Olympics: From waterless village to rowing in Rio

OLYMPIC DREAM COME TRUE: In this photograph taken on May 2, Indian rower Dattu Bhokanal takes part in a training session at the College of Military Engineering in Pune. Dattu Bhokanal, a rower from a drought-stricken village in dusty western India where residents don't have enough to drink has achieved an improbable feat — he's qualified for the summer Olympics in Rio. (AFP)
Updated 10 May 2016

Olympics: From waterless village to rowing in Rio

PUNE, India: An Indian rower has achieved an improbable feat by qualifying for the Rio Olympics — despite coming from a drought-plagued village where there is not even enough water to drink.
Dattu Bhokanal, whose father dug wells for a living, said that when he took up rowing after joining the army he was scared, because he had never seen so much water.
But just a few years on, and with his arid ancestral home hit by severe water shortages that have affected more than 330 million, Bhokanal is dreaming of single sculls glory as India’s only Olympic rower in Rio.
“There is a huge water shortage in our village,” said Bhokanal, referring to tiny Talegaon in Nashik district, around 165 kilometers (100 miles) northeast of Mumbai.
“We used to travel long distances to get water and also stand in long queues to get our buckets filled from water tanks,” added the 24-year-old of his childhood.
Earlier this month, the government said a quarter of the India’s population, spread across 10 states, had been hit by drought after two consecutive years of weak monsoons.
Bhokanal’s tale is all the more remarkable as he couldn’t even swim when he first started rowing, and also has the pressure of his mother being seriously ill in hospital.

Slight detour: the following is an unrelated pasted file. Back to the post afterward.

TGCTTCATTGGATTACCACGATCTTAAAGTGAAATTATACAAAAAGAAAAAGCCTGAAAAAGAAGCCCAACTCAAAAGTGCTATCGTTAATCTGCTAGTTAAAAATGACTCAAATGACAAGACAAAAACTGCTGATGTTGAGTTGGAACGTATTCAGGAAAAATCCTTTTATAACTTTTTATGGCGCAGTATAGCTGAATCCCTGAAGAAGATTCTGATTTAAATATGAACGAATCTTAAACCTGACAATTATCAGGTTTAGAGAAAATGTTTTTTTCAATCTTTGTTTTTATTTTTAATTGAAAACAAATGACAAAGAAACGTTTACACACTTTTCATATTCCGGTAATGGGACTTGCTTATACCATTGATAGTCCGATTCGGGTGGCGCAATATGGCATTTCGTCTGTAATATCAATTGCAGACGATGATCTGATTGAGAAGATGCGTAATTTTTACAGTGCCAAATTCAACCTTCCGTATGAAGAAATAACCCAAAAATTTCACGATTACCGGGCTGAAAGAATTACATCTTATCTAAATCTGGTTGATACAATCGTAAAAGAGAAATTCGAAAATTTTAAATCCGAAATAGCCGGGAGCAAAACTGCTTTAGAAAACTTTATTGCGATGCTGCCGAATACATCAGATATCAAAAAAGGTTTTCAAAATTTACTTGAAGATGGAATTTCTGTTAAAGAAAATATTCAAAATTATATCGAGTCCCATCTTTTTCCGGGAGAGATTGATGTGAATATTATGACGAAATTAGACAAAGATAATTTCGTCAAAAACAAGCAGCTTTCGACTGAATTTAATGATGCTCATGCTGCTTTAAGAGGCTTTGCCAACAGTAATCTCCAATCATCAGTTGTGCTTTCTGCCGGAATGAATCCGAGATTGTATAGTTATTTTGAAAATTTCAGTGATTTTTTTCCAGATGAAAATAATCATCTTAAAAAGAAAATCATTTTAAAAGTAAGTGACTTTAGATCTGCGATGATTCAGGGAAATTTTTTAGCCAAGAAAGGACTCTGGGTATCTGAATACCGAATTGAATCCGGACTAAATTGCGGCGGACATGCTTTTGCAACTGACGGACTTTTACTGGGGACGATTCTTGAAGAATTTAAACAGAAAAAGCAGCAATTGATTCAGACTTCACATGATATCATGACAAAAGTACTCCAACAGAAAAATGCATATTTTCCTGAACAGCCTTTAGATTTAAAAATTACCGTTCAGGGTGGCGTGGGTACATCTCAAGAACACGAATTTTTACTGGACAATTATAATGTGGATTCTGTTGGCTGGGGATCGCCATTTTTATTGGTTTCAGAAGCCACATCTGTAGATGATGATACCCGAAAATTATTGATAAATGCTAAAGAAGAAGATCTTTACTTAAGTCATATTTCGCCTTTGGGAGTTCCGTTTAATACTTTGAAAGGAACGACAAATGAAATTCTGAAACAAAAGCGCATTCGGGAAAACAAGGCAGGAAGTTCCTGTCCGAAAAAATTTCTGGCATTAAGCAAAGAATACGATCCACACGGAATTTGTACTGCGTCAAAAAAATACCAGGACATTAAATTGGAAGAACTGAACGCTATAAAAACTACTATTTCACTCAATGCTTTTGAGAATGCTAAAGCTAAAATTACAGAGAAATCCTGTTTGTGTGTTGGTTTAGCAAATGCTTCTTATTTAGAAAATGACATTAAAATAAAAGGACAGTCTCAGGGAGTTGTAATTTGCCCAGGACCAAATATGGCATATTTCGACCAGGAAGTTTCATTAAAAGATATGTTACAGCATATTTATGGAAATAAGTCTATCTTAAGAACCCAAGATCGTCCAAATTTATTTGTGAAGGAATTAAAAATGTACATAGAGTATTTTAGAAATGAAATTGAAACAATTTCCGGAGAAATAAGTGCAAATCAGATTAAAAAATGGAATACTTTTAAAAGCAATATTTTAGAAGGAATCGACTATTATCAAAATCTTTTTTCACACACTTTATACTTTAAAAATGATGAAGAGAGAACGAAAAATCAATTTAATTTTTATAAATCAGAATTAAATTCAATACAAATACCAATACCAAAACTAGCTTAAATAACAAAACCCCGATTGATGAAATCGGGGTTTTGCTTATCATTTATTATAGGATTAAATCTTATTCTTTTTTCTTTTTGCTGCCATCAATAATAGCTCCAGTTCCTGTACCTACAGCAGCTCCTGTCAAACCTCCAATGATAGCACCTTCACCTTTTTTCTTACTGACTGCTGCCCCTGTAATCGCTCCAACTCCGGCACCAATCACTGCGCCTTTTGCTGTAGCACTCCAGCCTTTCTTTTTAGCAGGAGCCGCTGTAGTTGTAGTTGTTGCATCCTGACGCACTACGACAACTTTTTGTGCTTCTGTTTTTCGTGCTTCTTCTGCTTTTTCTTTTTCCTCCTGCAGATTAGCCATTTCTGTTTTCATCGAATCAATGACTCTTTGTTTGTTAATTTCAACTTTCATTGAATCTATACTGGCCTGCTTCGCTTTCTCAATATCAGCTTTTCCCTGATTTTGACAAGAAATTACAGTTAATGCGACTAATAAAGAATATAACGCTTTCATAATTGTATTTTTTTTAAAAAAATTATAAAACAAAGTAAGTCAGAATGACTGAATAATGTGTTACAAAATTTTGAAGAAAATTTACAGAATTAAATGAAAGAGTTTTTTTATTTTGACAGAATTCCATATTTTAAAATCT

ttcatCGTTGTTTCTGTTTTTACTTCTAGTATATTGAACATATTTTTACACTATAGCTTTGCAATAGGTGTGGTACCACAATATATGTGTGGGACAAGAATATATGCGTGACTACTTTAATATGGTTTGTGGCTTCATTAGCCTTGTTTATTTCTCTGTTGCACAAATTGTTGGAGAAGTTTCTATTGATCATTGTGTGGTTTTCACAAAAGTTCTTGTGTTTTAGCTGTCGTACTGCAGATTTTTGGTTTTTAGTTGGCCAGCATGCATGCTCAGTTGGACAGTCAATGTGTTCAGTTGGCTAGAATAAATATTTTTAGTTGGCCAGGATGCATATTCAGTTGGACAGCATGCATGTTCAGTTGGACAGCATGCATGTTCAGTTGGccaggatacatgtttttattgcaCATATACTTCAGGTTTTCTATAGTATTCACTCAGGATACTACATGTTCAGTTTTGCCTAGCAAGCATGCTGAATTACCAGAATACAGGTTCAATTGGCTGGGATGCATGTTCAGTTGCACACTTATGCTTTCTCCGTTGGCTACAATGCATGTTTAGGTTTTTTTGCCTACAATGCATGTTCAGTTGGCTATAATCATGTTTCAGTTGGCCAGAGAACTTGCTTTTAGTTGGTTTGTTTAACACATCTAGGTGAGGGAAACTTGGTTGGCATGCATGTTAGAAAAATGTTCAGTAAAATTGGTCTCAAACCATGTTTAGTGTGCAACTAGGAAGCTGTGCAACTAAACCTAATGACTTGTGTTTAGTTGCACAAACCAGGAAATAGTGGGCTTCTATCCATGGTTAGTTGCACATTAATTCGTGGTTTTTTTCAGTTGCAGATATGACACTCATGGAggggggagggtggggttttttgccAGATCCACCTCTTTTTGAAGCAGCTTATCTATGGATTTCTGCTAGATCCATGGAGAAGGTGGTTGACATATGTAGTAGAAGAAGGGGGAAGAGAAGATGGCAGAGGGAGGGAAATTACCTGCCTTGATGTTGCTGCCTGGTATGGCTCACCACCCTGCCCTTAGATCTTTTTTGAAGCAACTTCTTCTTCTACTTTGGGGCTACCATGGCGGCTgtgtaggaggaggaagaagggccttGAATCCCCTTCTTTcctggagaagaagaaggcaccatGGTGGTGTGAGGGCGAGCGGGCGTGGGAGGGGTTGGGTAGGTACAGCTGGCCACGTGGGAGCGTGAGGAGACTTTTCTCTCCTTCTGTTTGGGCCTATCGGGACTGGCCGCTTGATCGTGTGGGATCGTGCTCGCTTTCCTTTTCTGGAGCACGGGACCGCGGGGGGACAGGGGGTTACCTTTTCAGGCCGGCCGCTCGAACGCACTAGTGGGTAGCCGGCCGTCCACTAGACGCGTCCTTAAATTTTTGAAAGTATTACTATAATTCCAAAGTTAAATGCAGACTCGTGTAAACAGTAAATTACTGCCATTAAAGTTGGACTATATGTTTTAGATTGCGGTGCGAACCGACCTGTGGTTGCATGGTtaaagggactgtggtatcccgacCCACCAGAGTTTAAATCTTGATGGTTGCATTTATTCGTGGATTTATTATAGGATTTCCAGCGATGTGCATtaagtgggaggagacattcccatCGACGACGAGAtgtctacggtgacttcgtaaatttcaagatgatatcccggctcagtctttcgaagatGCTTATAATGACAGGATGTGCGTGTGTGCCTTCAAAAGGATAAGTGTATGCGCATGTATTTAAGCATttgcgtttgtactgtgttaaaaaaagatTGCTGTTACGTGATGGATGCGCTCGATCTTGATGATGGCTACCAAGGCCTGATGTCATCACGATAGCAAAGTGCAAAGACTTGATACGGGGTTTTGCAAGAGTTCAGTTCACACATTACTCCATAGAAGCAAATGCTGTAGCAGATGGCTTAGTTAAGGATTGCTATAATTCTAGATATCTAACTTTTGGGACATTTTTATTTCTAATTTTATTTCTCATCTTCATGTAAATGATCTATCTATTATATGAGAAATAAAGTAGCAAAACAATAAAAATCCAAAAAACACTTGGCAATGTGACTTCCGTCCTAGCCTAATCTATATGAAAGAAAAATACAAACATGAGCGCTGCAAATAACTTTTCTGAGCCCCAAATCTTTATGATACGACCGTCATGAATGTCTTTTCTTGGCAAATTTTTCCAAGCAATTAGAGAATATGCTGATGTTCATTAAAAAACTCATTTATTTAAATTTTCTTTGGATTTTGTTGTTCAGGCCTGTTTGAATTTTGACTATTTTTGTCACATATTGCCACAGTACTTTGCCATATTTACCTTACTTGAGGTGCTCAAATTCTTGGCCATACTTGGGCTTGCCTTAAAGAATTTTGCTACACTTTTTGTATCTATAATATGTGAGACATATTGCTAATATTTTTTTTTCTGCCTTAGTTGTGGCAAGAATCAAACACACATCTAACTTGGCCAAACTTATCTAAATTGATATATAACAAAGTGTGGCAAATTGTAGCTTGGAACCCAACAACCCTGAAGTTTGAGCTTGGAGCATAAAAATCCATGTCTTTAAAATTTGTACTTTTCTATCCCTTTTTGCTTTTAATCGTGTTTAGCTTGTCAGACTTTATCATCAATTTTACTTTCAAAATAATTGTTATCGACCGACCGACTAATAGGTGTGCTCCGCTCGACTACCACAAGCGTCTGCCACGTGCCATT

He joined the army in 2012, needing a way to support his family after his father died from bone cancer the previous year.
Stationed in the much lusher district of Pune, he couldn’t believe his eyes when he saw a vast expanse of water where recruits practiced rowing.
At first Bhokanal was intimidated, and wondered why water was being used for sport when so many people in the farming belt were thirsty. But over time he defeated his fears.
“Eventually I got comfortable with the water and there was no looking back,” he told AFP.
Bhokanal quickly showed skill to match his impressive, lean six-foot frame and in 2014 he competed at the Asian Games in South Korea where he finished fifth.
During regional Olympic qualifying races in April in Chungju, also in South Korea, Bhokanal made the grade for the men’s single sculls in Rio de Janeiro in August.
“It feels nice that I am bearing the fruits of my hard work,” he told AFP. “But this instant stardom does not make me any different and I will not lose the focus of my goal.”
“I am still the same person looking to get an Olympic medal,” Bhokanal said, adding that his mother’s plight has only “strengthened (his) resolve.”
He also said the hardships of Indian village life can be a good breeding ground for aspiring athletes, despite the lack of water and other resources.
“I believe that people from villages tend to work harder,” Bhokanal said.
“Farming and housework activities require a lot of physical labor and that makes us tougher. City life is much more relaxed and people tend to just enjoy themselves more,” he added.
India’s chief rowing coach Ismail Baig hailed Bhokanal’s “brilliant” dedication and down-to-earth nature.
“He was new and inexperienced but he was hungry to succeed and he worked extra hard to prove himself,” he told AFP.
“Even though he’s now in the limelight he remains a simple guy who has no airs and graces,” Baig added.


Saudi Women’s Football League launched

Updated 24 February 2020

Saudi Women’s Football League launched

  • The first season of the WFL, a nationwide initiative, will be held in Riyadh, Jeddah, and Dammam
  • League inaugurated by president of Saudi Sports for All Federation

RIYADH/DUBAI: Community sports for female athletes in the Kingdom took another giant step forward after the Saudi Sports for All Federation (SFA) inaugurated on Monday the Women’s Football League (WFL) at a launch event in Riyadh. 

It is the latest initiative led by SFA President Prince Khaled bin Al-Waleed bin Talal to promote grassroots sports activities for budding female and male athletes across Saudi Arabia.